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Fundex settles trademark suit with game inventor

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Fundex Games Ltd. has given up its rights to the game Chronology as part of its settlement of a trademark-infringement suit brought last March by local inventor Jane Ruemmele.

Ruemmele alleged in her lawsuit that Plainfield-based Fundex had sold numerous copies of the game, but hadn’t provided any royalty statements or payments since October 2008. She also alleged that the company continued to sell the game after its license agreement expired on March 31, 2008.

Ruemmele, a Marion County public defender, first licensed the game in 1995 through a company Fundex acquired in 2007.

In Chronology, players try to place historical events and inventions in their proper place in time. The first player to accumulate 10 cards in calendar sequence wins.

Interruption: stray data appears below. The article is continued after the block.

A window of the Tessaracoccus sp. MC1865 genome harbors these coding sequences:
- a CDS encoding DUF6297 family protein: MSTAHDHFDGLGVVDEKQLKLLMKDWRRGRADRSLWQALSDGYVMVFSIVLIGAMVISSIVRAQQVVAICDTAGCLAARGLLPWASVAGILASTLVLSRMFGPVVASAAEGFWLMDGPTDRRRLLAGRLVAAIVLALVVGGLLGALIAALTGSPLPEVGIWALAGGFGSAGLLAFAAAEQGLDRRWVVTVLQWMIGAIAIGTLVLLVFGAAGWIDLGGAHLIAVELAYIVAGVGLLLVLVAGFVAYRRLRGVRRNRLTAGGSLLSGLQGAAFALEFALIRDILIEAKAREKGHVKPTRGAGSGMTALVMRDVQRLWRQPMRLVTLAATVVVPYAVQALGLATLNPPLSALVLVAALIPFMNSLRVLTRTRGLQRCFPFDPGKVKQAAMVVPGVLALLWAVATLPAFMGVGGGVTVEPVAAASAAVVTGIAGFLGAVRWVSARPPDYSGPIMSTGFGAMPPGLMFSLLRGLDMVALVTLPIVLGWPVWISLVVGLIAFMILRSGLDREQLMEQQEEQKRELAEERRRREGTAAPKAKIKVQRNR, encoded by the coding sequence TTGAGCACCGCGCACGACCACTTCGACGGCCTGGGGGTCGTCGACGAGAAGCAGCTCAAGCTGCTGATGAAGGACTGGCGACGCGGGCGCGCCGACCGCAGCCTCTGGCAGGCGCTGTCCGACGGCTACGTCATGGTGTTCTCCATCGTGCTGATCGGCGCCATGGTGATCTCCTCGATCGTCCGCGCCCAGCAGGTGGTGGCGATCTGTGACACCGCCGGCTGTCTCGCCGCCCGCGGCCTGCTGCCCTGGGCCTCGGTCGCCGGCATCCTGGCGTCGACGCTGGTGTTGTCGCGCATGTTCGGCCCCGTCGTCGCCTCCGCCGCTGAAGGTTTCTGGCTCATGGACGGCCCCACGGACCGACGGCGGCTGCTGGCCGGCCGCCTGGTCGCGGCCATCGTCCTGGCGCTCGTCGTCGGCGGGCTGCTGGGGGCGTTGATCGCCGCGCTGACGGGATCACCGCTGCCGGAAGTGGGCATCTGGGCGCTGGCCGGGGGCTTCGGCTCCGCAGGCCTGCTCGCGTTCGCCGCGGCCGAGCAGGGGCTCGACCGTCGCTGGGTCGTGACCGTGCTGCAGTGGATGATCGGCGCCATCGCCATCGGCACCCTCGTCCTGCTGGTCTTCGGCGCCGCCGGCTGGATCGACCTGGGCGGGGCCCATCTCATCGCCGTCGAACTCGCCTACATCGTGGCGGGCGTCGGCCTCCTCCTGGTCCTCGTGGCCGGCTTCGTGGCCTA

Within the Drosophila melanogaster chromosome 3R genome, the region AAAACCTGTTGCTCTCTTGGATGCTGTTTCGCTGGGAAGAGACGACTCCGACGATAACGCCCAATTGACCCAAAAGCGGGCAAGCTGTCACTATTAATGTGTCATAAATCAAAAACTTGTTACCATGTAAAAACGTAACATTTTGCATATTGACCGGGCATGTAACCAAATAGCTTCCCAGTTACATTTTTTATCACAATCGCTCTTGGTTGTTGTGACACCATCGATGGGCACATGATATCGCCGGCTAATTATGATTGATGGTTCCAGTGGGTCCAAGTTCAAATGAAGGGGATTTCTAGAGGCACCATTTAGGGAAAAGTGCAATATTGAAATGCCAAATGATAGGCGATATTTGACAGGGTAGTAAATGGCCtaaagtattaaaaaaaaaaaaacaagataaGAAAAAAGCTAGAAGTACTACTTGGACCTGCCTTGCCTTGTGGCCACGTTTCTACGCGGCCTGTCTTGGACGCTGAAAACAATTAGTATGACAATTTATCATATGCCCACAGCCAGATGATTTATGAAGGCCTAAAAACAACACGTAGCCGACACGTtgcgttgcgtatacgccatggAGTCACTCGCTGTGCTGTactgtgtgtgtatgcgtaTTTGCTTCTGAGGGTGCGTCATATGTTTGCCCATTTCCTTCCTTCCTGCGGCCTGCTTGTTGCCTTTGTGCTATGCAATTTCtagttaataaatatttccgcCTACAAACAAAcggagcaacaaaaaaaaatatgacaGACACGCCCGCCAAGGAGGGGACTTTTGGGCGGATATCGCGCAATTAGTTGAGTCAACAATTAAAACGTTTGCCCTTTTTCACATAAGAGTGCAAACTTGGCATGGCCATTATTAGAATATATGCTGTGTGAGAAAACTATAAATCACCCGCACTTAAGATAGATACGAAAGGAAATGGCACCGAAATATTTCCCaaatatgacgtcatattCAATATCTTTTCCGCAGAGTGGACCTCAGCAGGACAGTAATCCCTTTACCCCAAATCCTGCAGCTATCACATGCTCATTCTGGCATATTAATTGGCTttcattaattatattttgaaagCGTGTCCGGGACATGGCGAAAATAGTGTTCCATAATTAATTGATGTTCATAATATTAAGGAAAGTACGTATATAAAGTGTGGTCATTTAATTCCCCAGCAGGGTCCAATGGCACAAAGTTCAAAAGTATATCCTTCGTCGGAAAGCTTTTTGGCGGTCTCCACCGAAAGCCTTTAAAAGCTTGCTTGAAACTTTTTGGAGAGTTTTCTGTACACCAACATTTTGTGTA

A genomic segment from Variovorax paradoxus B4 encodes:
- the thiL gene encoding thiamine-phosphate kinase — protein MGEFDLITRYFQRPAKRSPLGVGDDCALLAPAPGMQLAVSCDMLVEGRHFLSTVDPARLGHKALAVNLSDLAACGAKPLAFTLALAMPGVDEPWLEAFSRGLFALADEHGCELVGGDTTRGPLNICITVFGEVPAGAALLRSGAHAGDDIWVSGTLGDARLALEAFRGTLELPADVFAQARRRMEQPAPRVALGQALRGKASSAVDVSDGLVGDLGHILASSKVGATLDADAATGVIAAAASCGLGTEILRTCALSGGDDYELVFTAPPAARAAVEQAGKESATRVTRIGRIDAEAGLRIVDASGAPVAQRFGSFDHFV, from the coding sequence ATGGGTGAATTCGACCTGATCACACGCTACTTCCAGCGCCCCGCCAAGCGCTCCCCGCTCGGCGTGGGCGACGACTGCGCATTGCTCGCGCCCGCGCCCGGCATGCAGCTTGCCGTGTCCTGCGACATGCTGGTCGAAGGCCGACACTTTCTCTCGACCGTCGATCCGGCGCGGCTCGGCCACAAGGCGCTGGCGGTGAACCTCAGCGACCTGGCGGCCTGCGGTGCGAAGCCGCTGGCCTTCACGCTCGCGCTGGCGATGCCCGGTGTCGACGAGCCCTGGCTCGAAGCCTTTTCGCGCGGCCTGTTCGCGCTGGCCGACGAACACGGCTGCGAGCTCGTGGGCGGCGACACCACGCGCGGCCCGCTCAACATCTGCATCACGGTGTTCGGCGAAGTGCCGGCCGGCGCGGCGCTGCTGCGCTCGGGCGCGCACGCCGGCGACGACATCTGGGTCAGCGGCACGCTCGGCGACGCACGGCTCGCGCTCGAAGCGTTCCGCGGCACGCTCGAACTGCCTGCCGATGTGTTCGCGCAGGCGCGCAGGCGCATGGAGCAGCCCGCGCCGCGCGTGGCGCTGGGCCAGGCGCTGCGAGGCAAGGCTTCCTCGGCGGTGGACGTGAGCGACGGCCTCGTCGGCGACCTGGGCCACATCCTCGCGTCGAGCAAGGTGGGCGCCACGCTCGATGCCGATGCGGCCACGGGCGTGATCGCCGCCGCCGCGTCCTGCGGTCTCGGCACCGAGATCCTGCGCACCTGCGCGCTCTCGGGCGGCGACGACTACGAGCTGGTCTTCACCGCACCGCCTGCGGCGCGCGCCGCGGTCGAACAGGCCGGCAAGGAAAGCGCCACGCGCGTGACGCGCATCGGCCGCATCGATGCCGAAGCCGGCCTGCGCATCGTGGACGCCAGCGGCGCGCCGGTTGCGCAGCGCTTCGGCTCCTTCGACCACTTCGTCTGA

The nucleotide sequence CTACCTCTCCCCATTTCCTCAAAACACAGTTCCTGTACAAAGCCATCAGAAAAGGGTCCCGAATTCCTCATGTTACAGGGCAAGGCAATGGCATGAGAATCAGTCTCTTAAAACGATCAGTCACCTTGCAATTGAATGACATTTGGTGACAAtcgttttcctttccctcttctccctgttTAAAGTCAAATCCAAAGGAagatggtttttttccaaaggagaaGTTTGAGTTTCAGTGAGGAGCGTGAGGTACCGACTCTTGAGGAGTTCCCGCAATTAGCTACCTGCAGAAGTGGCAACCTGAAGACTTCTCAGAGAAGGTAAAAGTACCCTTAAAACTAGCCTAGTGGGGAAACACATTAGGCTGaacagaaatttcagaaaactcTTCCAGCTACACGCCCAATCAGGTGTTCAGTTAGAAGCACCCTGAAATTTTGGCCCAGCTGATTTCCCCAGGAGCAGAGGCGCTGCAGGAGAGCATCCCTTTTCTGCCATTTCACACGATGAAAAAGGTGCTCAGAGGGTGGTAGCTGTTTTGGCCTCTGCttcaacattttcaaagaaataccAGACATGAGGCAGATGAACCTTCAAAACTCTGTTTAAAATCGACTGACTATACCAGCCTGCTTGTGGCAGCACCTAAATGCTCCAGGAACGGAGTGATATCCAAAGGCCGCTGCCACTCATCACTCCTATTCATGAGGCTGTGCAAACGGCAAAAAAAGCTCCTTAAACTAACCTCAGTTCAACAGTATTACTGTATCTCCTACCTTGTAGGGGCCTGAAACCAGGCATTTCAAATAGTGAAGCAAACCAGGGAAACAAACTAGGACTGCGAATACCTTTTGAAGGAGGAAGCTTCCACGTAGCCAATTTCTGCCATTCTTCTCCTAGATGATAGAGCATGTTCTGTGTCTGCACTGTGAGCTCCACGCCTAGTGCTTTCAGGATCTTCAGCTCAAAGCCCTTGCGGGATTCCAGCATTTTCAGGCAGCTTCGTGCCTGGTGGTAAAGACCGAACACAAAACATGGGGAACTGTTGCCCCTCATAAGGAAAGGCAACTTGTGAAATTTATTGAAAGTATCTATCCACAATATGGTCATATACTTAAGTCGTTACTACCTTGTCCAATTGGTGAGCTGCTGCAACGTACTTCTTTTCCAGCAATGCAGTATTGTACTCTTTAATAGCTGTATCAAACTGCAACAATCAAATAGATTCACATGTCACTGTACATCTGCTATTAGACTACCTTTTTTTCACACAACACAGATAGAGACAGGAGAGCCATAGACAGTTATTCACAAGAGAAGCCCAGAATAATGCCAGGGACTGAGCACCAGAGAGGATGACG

Ruemmele Ruemmele

Ruemmele said she was disappointed that she couldn’t strike a new deal with Fundex. “They were local and it would have been an easy way to do business.”

Nevertheless, she’s pleased with other terms of the settlement, and she’s working with a new publisher. Ruemmele hopes to see Chronology back in wide distribution before next Christmas, and possibly in electronic format.

Fundex was going to stop selling the game in any case, attorney Spiro Bereveskos of Woodard, Emhardt, Moriarty, McNett & Henry, LLP said. “We worked out a deal to go our separate ways.”

Chronology is still on the market through Fundex. Ruemmele said the settlement allows the company to sell off what was already in the pipeline.

Notice of the settlement was filed last month in the U.S. District Court of Southern Indiana. Ruemmele declined to disclose financial details.

Fundex settled a similar lawsuit in October with the inventor of Phase 10, the world’s second-best-selling card game.

Michigan inventor Kenneth Johnson had accused the company in December 2008 of copyright infringement, trademark dilution, fraud, conversion and theft.

Details of that settlement were not available. Fundex still has rights to the game, which sells more than 3 million copies a year, second only to Uno.

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